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A few weeks ago, two NCUA representatives went on camera at NAFCU and said that the industry needed to come together to save the corporate system. They urged that industry cooperation was the only way to salvage the system. They indicated that every federally insured credit union, in the spirit of industry cooperation, would have to contribute even if that meant widespread negative earnings and potentially the sacrifice of hundreds of credit unions.Let us all be clear on the definition of cooperation. It means the process of working together for the same end. What we have so far is not even close to cooperation. The NCUA so far has not only failed to meet the specific definition of cooperation, they can’t even claim to be working within the spirit of the definition. Just last week they met in a closed-door session, presumably to discuss how to further compel the industry to “cooperate” with their directives.If cooperation is what they want, why the closed-door deliberations?If cooperation is what they want, why not release the PIMCO details?If cooperation is what they want, why not call together leaders of credit unions from around the country for town hall meetings?If cooperation is what they want, why hide behind audio-based Webcasts that spare them from seeing the emotion their actions have stirred up?I have talked to many credit unions, from New York to California, and the position each has taken is that the process that the NCUA has utilized in its corporate efforts is wrong.This isn’t cooperation. This is compulsion.It is time to put right the relationship between the NCUA and the credit union community. The NCUA exists because of credit unions. Credit unions do not exist because of the NCUA.I am certainly not arguing for the NCUA to go away. I am not arguing that the U.S. Central or WesCorp conservatorships should not have happened (after all, how would I know without any supporting data). I am not arguing that we should go back to the credit union community that existed in the 1960s. What I am saying, and what I firmly believe, is that we need to get back to a peaceful and intelligent, cooperative relationship with the agency. That means that the agency must be true to its desire for industry cooperation, actually seeking to cooperate rather than mandating poor policy.While I feel bad for the fine folks that work hard at WesCorp and U.S. Central, this may be the best thing to happen to the industry in some time. The NCUA, through its own efforts, finally forced into the sunshine the poor relationship that exists between itself the credit union community.For the sake of 89 million Americans, this must be corrected.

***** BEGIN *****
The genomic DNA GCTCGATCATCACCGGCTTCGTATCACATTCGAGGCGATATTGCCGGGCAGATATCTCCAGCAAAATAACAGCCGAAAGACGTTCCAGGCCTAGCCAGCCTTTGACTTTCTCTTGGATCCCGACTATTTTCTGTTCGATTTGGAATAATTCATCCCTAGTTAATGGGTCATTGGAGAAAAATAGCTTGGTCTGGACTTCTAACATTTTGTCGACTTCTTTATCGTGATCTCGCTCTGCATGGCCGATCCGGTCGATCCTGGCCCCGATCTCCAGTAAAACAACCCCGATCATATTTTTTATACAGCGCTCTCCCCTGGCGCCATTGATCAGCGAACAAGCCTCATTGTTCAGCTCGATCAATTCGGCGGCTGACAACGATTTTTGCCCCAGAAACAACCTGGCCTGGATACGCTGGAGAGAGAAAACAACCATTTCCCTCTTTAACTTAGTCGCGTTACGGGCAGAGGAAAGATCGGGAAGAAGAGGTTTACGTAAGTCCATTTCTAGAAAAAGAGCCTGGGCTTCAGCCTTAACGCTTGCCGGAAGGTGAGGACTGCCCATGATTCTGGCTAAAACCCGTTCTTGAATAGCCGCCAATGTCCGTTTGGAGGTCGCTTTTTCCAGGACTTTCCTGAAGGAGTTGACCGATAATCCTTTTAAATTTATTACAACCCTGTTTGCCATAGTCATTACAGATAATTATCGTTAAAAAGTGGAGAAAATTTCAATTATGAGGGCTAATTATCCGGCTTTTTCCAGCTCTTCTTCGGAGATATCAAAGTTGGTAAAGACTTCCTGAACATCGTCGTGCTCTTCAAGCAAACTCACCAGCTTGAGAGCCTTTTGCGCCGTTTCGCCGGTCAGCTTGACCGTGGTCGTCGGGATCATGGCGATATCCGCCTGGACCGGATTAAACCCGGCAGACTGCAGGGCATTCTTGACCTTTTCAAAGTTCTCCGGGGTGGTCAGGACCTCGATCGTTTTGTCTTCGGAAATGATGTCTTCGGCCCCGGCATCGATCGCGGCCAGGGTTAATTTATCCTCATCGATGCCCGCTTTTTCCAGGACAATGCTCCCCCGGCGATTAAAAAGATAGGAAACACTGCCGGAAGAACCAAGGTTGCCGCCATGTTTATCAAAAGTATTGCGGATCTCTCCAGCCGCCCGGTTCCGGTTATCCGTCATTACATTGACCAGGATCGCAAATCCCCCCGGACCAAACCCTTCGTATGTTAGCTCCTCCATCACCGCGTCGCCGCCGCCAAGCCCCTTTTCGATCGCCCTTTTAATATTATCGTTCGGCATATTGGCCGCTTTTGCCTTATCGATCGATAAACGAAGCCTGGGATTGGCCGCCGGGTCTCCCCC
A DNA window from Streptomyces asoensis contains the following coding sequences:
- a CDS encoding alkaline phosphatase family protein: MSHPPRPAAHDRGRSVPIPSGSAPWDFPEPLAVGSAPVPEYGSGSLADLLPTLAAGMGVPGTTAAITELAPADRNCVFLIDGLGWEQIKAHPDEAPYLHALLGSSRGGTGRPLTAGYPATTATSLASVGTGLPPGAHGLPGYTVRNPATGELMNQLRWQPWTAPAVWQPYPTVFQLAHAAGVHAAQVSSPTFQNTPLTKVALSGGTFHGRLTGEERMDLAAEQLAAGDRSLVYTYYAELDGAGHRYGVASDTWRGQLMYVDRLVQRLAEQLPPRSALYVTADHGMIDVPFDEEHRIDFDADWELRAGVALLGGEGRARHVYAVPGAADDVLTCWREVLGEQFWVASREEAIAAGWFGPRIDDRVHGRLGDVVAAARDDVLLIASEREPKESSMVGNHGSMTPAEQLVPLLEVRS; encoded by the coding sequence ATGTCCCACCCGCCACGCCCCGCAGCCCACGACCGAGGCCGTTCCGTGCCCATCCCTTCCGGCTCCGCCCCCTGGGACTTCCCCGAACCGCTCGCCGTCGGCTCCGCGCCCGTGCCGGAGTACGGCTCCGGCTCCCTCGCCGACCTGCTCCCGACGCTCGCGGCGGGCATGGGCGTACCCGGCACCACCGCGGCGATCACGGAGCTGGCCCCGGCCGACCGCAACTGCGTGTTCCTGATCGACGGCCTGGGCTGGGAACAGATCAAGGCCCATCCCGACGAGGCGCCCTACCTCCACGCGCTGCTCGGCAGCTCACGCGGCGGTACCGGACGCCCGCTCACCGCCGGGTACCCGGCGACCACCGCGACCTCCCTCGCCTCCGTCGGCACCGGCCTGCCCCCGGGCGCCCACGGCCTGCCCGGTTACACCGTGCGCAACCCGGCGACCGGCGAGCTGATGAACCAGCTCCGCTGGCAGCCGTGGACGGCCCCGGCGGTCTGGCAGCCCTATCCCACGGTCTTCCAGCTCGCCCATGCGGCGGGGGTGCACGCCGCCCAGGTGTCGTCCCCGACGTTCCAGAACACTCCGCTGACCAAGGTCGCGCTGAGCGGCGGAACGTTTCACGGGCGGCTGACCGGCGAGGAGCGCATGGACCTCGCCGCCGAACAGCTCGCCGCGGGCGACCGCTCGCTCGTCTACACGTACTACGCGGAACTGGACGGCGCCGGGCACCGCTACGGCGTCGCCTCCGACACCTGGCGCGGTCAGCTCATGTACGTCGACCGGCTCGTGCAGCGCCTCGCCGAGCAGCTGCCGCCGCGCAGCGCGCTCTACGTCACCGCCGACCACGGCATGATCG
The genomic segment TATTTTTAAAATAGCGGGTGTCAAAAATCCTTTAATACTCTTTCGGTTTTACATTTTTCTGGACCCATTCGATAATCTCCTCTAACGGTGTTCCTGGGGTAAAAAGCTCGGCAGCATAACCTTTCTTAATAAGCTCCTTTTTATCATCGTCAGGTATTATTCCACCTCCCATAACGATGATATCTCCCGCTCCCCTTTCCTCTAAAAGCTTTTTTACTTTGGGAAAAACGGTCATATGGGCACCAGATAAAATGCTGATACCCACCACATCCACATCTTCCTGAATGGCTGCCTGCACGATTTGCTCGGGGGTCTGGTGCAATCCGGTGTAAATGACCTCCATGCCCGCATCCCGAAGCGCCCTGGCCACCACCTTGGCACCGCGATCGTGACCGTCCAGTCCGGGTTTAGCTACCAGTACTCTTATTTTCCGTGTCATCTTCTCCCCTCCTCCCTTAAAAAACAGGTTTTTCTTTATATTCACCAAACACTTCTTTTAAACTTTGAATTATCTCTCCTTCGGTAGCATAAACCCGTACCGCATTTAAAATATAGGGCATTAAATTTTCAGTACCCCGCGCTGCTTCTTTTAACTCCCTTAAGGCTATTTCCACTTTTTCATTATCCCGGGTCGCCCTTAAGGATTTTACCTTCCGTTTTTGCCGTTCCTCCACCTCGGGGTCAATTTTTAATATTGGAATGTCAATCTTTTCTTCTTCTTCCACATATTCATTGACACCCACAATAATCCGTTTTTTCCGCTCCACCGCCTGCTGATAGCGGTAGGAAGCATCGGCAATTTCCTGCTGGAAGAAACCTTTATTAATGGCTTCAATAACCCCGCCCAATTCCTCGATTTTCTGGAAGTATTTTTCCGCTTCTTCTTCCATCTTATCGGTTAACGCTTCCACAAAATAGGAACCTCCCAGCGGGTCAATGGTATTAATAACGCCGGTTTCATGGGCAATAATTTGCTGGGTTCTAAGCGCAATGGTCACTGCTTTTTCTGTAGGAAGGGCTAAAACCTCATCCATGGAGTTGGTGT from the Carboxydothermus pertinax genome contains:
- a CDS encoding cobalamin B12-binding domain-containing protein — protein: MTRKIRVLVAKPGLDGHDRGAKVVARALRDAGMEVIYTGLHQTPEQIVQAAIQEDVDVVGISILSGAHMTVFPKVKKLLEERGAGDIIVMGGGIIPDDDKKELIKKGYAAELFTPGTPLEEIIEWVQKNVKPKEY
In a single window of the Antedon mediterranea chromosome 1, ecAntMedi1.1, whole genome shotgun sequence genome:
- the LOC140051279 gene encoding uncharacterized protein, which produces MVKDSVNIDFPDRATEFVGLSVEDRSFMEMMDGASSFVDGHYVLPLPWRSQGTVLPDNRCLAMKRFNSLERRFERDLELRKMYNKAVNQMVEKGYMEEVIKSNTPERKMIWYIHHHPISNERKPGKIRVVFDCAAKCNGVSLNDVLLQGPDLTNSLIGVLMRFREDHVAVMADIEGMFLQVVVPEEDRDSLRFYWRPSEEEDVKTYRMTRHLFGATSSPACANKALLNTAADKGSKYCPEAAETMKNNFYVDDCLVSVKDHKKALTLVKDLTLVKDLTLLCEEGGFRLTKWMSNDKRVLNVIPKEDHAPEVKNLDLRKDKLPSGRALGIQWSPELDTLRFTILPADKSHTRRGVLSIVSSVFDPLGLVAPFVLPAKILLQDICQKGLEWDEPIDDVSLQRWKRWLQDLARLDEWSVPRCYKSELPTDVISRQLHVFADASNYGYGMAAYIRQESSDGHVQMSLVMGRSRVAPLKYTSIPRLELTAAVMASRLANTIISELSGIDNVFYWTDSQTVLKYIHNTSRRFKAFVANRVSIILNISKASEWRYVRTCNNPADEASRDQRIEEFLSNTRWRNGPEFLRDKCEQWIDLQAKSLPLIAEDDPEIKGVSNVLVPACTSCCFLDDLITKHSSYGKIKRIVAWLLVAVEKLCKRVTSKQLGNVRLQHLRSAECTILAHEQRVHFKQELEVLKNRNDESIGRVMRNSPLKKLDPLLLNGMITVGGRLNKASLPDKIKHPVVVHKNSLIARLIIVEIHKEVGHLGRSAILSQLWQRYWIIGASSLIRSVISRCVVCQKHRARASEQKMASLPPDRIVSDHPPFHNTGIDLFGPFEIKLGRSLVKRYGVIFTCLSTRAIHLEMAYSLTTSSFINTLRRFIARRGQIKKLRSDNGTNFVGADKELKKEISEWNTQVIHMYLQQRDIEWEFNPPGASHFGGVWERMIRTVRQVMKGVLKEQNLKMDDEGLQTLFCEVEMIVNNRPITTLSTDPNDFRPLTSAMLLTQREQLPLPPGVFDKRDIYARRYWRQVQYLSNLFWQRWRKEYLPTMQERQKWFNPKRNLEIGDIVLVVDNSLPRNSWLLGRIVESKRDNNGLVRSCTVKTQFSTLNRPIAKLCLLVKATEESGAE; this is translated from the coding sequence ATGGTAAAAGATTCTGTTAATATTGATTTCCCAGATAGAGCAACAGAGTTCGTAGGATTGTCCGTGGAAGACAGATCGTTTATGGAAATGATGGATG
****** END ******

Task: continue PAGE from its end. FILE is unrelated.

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Peter Westerman

Credit Union Times

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